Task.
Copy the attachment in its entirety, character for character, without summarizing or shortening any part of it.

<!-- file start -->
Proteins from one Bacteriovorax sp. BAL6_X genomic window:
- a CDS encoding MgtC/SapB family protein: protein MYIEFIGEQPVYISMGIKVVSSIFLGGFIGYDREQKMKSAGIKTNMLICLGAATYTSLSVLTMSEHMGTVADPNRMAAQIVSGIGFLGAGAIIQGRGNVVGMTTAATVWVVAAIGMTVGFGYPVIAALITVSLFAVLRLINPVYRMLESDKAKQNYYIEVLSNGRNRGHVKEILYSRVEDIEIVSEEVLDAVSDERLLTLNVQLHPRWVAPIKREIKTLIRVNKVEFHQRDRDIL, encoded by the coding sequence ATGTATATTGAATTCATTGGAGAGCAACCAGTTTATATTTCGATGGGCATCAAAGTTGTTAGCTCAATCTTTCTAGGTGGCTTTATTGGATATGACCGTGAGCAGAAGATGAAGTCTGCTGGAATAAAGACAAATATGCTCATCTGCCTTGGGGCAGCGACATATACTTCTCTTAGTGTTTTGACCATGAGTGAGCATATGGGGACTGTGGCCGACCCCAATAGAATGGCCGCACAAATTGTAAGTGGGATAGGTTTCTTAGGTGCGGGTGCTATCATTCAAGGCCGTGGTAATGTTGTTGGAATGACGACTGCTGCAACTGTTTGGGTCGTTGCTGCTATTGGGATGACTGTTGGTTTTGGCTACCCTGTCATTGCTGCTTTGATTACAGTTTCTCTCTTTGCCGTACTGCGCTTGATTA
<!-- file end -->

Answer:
Proteins from one Bacteriovorax sp. BAL6_X genomic window:
- a CDS encoding MgtC/SapB family protein: protein MYIEFIGEQPVYISMGIKVVSSIFLGGFIGYDREQKMKSAGIKTNMLICLGAATYTSLSVLTMSEHMGTVADPNRMAAQIVSGIGFLGAGAIIQGRGNVVGMTTAATVWVVAAIGMTVGFGYPVIAALITVSLFAVLRLINPVYRMLESDKAKQNYYIEVLSNGRNRGHVKEILYSRVEDIEIVSEEVLDAVSDERLLTLNVQLHPRWVAPIKREIKTLIRVNKVEFHQRDRDIL, encoded by the coding sequence ATGTATATTGAATTCATTGGAGAGCAACCAGTTTATATTTCGATGGGCATCAAAGTTGTTAGCTCAATCTTTCTAGGTGGCTTTATTGGATATGACCGTGAGCAGAAGATGAAGTCTGCTGGAATAAAGACAAATATGCTCATCTGCCTTGGGGCAGCGACATATACTTCTCTTAGTGTTTTGACCATGAGTGAGCATATGGGGACTGTGGCCGACCCCAATAGAATGGCCGCACAAATTGTAAGTGGGATAGGTTTCTTAGGTGCGGGTGCTATCATTCAAGGCCGTGGTAATGTTGTTGGAATGACGACTGCTGCAACTGTTTGGGTCGTTGCTGCTATTGGGATGACTGTTGGTTTTGGCTACCCTGTCATTGCTGCTTTGATTACAGTTTCTCTCTTTGCCGTACTGCGCTTGATTA